2. It looks great! And I’m glad to see it made up – I bought the pattern immediately but I haven’t had time to get to it (am in the middle of vogue 1234, another drapy sacky dress, and don’t have a lot of sewing time available). It’s great to see how it looks in a less drapy fabric – I’m still torn which way I want to go with it, but I’m sure I’ll love it either way (I’m a fan of collar up too – that was one of the things I really liked about the pattern).

  3. I too bought the pattern as soon as I saw it, so it’s great to see yours made up. As we’re still in the grips of cold weather in the UK it will be a while before I need mine I think!

  4. Nice one! I’ve made it twice [practically on the day it came out!] One as a wearable toile ina thickish jerey, the second in a very drapey jersey. I put the images onto the Style Arc FB page, and I think, onto Pattern Review. I lobve the style, especially the collar…but those drapes just don’t sit as I would like. I even tried their suggestion of putting weights into the corners…no joy. It does make it architectural on thicker fabrics, but on their recommended weights, it just sort of flops to ther outside, rather than forming the right folds. Vogue 1410 does the draping better in my opinion [and I LOVE Style Arc] The collar is amazing though, very stylish. I will be franken-patterning the 2 together very soon….

    1. Mine does have weights in the corners actually – must add that information to my blog post! It does alter the way that they sit a little, but not a huge amount. Vogue 1410 is on my to-sew list.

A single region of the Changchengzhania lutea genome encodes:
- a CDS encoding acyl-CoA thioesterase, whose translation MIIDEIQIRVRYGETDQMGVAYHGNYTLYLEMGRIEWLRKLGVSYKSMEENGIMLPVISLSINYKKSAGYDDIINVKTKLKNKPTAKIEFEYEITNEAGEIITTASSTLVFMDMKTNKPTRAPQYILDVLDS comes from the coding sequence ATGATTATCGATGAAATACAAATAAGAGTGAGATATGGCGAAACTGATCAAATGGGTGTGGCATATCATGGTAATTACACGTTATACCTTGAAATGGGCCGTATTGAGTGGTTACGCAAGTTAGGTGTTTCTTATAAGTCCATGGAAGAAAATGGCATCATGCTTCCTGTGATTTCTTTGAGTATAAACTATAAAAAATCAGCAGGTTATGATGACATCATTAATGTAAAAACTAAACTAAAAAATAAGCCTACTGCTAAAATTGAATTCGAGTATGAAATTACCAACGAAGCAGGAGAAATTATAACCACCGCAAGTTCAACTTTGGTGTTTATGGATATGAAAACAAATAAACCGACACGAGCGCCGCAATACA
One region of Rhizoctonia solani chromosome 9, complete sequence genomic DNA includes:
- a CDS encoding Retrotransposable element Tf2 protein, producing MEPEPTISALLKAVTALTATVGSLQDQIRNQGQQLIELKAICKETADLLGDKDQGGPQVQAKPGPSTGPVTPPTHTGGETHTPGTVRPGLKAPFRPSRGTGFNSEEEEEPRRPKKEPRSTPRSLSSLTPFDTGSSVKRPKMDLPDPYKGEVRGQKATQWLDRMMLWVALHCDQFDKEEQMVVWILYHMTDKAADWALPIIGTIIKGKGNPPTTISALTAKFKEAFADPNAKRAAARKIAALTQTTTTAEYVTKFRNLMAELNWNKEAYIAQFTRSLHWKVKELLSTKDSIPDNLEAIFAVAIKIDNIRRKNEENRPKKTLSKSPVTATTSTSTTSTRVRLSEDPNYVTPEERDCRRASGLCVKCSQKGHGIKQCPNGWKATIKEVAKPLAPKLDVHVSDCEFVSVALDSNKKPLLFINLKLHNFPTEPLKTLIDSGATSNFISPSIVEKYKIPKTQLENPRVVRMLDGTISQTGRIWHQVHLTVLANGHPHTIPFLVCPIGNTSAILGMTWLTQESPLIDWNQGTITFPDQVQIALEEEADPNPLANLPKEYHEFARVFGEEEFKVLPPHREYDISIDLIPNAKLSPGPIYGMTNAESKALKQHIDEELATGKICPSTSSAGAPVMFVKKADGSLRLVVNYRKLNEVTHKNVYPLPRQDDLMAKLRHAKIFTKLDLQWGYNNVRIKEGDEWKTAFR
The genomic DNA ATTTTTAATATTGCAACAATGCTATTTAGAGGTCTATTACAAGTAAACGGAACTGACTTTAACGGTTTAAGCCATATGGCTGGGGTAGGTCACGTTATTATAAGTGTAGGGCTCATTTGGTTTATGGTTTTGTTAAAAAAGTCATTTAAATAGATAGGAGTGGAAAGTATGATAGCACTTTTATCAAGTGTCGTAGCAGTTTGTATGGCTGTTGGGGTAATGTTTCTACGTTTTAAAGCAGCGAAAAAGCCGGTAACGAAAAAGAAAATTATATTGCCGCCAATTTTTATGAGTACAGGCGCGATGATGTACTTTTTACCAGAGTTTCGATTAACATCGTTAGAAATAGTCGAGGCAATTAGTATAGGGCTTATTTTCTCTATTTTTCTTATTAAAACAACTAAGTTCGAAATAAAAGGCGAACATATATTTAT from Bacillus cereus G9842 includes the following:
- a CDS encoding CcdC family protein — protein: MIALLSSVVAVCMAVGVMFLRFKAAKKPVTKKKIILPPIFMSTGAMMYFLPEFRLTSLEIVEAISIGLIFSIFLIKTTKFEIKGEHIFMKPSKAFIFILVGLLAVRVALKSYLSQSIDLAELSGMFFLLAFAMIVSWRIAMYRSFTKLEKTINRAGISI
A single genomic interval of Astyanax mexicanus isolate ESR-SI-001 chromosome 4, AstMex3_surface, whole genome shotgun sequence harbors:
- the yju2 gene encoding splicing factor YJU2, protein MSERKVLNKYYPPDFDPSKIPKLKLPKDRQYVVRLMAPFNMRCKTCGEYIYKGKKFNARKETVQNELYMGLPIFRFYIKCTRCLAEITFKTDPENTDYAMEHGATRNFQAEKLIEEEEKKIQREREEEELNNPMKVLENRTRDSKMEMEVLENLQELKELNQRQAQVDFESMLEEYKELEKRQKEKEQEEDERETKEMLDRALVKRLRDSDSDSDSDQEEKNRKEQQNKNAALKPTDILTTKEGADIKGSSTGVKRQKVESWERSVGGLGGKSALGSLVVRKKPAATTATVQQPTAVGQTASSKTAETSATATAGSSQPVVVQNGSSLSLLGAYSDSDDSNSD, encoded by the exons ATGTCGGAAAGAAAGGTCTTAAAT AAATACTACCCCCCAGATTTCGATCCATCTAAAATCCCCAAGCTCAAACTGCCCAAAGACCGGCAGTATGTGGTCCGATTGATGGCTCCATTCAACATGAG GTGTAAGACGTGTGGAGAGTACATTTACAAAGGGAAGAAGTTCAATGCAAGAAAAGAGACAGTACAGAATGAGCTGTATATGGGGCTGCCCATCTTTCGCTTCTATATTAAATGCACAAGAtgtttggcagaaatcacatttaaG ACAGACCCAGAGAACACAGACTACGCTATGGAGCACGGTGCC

5. Amazing! I looked at this pattern but when I thought about how it would look I decided against it. But now seeing yours I am going to do some sewing to get this one done. You look so pretty and stylish and this style really looks good on you. Waiting to see the next one.

  6. Really loving Style Arc today! I just saw a post of the Lani Tunic and now I am seeing the Toni Dress made up. Reminds me of lagenlook clothing with less bulk. The fabric is a great match for the style. Love the color .

  7. Love, love, love the dress Lara, it suits you, great job and for me the collar up for sure, I like the fabric too I get about drape for the sides but still looks lovely, enjoy your new dress, I made the new Gabby dress this week and wore it out last night, very easy to wear thanks for the entry about it, I would love to do the new dress you have just blogged about, yummy.
    Lyn

  8. I love the fabric and it is perfect for that style. The collar is a really nice interesting feature and looks good either up or down. This type of dress really suits you and would look equally good with a pair of wedge heels for a formal occasion. A multipurpose dress is my kind of dress!

  9. I just bought this pattern, I’m a little put off by the “Challenging” designation although I have been sewing for almost 30 years. I like things to turn out really well so I try not to get in over my head. Just a question, I am 5’6, how tall are you? I see that you shortened your dress. Thanks!

    1. I am actually wearing this very dress today! It’s one of my favourites. It’s not all that challenging in my opinion. I am 5’2″, which is why I shortened my dress (I shorten most things that I make). With that extra four inches, you can probably just go for it! I plan to make another one of these dresses soon, probably in a viscose knit next time for a different look.

      1. I’m one of those people who never sews with knits but this dress really calls for it. I think I’ll put on my big girl pants and give it a whirl … after I get a walking foot and ball point needle. Thanks!